Anson Wong, already convicted of trafficking in wildlife in the US in 2001, pleaded guilty last week and will start his sentence on September 13.
Under Malaysian law, Wong could have faced seven years in jail and fines of up to $32 000 for each snake up to a maximum of $320 000 or both.
Wong was detained when in transit from the Malaysian island state of Penang to the Indonesian capital Jakarta on August 26 when staff at Kuala Lumpur airport were alerted to a bag that had broken while on a conveyor belt.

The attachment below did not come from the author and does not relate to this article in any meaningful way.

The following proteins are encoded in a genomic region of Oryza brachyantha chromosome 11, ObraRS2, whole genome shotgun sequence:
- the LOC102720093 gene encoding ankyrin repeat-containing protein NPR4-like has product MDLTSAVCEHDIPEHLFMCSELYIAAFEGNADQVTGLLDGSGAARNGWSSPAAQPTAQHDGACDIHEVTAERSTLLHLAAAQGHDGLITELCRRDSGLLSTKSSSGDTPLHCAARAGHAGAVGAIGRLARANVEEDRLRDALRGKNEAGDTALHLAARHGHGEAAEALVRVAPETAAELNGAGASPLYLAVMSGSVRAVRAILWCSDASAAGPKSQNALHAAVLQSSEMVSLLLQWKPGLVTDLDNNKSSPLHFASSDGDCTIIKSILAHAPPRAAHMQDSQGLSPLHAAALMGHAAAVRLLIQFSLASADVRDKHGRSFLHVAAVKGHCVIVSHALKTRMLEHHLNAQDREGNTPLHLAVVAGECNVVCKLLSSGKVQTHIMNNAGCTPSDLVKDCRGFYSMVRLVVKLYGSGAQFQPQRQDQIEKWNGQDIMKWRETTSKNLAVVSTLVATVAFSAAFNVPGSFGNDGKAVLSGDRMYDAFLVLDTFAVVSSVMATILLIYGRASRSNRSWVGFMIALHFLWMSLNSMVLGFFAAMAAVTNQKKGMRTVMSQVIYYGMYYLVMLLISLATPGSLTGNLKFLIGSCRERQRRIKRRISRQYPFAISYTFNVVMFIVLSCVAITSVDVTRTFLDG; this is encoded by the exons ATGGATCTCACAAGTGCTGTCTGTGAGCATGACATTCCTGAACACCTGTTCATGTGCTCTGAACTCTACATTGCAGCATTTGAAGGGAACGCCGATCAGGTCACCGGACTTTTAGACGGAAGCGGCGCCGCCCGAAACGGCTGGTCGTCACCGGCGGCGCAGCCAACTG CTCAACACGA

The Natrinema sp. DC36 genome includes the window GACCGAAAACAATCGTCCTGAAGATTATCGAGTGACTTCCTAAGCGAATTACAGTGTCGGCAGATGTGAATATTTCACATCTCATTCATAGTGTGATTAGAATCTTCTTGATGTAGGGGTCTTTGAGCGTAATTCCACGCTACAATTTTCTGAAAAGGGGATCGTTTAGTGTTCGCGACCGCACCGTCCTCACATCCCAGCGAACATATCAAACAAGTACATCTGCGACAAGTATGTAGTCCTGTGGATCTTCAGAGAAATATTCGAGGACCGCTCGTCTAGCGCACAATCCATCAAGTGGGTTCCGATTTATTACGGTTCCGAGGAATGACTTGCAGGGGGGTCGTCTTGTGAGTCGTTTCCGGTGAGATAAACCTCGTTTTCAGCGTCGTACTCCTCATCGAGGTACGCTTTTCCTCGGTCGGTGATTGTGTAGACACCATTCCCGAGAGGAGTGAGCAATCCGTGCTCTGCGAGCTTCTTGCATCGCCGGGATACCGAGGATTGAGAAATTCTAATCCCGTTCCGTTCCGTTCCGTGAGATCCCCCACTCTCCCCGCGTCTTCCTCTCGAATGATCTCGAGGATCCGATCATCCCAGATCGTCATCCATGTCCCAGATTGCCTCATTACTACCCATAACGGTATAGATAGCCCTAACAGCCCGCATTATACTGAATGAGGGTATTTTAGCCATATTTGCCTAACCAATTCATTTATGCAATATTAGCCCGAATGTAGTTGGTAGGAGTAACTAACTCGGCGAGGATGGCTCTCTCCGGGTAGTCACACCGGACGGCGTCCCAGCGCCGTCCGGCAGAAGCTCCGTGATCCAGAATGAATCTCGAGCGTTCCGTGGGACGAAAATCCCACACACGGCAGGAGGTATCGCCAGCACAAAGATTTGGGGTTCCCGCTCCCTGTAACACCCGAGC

They found 95 boa constrictors, two rhinoceros vipers and a matamata turtle inside the bag.
The US Department of Justice said Wong had pleaded guilty to a trafficking in the US in 2001 and was sentenced to 71 months in jail.
TRAFFIC, a wildlife trade monitoring organisation, said the sentence indicated unwillingness by Malaysian authorities to get tough with real wildlife criminals and to show the world it was serious about wildlife trafficking.
"This is a tragedy. It clearly tells wildlife traffickers that they have little to fear from Malaysian law," said TRAFFIC Southeast Asia regional director, William Schaedla.